"It's very easy to be patriotic when you can afford it."
How true that is. It's spoken by a historian in the remarkable and must-see Newfoundland at Armageddon (Thursday, CBC, 8 p.m.). It's a two-hour documentary made to mark the 100th anniversary of a First World War battle. In that July 1 battle at Beaumont-Hamel, about 800 soldiers of the Newfoundland Regiment were sent into action and most were immediately killed by German machine-gun fire. It was a massacre.
The battle is not merely part of Newfoundland lore. It was a key event in its history and development. The reverberations were felt by several succeeding generations and changed the course of Newfoundland history. As we approach Canada Day and the country begins to celebrate and enjoy our Canadianness, it is important to understand that in Newfoundland, the date is a solemn occasion. It is about remembrance of the slaughtered, those left behind, and the long, long impact of mere hours in a war that was pointless.
At the heart of the doc, made by Brian McKenna, is an elaborate exercise in recreating the experience of those young Newfoundlanders who volunteered to fight – 21 descendants of soldiers who joined the Newfoundland Regiment were recruited for the project and relived part of what their ancestors went through. Everything from the uniforms to guns and trenches were part of the exercise. Four people went to Europe to experience their ancestors' journey from arrival in England to training in Scotland and tramping the route into battle in France.
Such recreations are always fraught in documentary films. They can smack of the gimmicks of reality TV dressed up as educational. Here, that is not the case. A visceral sense of the experience is delivered to people who only knew stories or had knowledge from school textbooks. At times, what those involved in the recreation have to say about the matter is banal. But that's largely because language is beggared by the enormity of the horror.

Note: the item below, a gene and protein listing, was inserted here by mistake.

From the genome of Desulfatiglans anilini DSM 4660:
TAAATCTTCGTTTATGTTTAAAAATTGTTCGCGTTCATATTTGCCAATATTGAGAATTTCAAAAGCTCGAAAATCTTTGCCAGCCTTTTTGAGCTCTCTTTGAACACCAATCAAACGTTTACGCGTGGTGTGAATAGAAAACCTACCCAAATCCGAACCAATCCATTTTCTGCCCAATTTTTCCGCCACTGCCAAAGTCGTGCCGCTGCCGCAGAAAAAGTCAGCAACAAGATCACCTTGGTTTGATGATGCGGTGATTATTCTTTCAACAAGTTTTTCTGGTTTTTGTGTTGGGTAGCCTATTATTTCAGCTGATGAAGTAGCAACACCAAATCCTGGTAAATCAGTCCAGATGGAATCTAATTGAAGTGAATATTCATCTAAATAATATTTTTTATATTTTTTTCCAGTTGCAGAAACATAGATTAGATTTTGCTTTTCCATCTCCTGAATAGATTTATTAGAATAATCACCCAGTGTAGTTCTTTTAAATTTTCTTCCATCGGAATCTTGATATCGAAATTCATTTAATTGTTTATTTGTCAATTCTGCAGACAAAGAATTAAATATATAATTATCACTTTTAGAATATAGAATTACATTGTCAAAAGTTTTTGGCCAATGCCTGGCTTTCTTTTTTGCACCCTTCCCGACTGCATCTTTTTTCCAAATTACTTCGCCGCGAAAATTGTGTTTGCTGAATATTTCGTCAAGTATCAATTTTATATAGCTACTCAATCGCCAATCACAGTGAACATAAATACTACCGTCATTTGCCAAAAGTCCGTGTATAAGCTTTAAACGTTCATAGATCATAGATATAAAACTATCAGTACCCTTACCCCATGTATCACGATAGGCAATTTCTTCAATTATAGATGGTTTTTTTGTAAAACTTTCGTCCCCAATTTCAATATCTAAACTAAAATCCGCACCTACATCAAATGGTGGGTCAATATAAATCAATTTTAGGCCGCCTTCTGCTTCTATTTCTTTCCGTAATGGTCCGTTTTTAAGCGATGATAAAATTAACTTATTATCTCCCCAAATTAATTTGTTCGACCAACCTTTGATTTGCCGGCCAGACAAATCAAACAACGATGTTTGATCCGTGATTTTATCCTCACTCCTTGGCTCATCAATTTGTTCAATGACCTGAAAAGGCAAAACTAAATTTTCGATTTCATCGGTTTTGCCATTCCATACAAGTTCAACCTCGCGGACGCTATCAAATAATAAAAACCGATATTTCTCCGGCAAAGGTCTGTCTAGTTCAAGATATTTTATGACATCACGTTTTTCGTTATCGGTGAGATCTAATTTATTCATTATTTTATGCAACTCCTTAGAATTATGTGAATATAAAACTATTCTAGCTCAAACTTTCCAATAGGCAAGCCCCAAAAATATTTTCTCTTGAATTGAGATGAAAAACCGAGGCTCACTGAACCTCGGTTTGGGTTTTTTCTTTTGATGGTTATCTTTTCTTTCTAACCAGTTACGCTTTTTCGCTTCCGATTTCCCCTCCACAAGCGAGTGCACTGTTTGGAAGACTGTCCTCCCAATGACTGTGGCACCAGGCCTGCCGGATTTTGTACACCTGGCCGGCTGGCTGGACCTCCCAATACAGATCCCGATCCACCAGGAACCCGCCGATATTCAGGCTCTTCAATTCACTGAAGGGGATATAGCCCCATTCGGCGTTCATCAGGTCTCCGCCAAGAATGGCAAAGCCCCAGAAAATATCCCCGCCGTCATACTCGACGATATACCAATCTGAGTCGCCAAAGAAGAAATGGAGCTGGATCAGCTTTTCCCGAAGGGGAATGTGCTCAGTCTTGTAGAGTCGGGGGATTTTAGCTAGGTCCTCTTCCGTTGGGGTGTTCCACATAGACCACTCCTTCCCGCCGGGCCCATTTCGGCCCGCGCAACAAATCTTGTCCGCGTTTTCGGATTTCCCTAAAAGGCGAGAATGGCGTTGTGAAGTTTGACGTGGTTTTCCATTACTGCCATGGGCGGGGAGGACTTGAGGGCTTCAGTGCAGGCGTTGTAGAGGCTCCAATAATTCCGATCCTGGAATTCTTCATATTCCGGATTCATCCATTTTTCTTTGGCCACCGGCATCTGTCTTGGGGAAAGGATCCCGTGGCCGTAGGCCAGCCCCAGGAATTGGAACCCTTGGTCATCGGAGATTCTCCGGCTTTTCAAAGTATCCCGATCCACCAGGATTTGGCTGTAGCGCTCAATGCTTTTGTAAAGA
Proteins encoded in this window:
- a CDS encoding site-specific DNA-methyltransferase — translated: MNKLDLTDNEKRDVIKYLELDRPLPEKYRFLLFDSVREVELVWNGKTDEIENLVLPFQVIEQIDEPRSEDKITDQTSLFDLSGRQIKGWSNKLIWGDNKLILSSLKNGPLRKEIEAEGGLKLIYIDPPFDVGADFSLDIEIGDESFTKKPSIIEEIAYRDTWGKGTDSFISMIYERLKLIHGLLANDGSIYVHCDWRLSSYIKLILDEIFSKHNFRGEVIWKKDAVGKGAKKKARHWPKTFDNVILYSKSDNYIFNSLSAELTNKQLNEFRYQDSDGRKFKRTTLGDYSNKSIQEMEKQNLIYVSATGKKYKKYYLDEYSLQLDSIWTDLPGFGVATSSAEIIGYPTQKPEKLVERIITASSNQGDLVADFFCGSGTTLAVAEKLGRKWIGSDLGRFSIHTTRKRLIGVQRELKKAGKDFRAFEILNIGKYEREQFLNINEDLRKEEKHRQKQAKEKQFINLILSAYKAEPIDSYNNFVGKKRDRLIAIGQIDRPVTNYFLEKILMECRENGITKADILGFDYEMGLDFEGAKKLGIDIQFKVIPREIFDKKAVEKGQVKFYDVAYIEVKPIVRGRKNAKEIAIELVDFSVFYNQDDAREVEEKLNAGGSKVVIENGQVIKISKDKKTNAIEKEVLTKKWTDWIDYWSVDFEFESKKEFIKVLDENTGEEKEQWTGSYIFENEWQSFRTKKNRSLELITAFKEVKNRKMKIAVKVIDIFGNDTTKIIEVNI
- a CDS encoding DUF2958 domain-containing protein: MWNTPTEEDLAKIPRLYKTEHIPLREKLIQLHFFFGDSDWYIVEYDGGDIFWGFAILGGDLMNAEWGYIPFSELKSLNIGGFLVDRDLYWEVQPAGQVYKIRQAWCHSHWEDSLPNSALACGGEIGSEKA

Mind you, the true strength of Newfoundland at Armageddon is in the picture we're given of the island in 1914, at the outbreak of the war; one painted by historians and other experts.
At the time, Newfoundland was not part of Canada and the island lacked its own infantry. But in the spirit of the day and fuelled by the sort of patriotism which emerges in isolated places, hundreds of soldiers were recruited. That meant money. And indeed, the cost of Newfoundland's contribution to the war effort was devastating. It bankrupted the place and, it is emphasized, eventually led to Newfoundland's entry into Canada.
The domino effect of a single brutal battle is stated often and well, and is a necessary education for Canadians unfamiliar with the intricate history of Newfoundland and Labrador. An outsider will look at this remarkable documentary (narrated by Alan Doyle of Great Big Sea) and feel that Newfoundland has an uneasy relationship with the past. There is a vague sense of nostalgia for the past, the pre-First World War island. Life was simple, family bonds were strong and the values were easily understood. What happened at Beaumont-Hamel was a seismic shock that, in some ways, isn't fully understood today. The recreations and the reminders of the harsh reality of the trench wars of 1916 only go so far in plumbing the depths of the shock.
It is to the great credit of the documentary that it emphasizes the sacrifices made by women, many of whom were volunteer nurses in Britain and continental Europe and, of course, women at home were burdened with the work of the men who had left for the war. The complex portrait of Newfoundland should not be overshadowed by the attention-getting operation of having the descendants experience some of the reality of the war.
The program, epic in scale, is very much a Newfoundland production. Much of what is spoken by Alan Doyle is written by poet and novelist Michael Crummey, and one gets a strong sense of the doc as a vital narrative to add to the collective understanding of what happened in 1916.
On Friday there is a lot of celebratory programming for Canada Day, as usual, but it's necessary to put all of that in the context of what Canada Day means in Newfoundland on this, the 100th anniversary of what is rightly called Armageddon.
All times ET. Check local listings.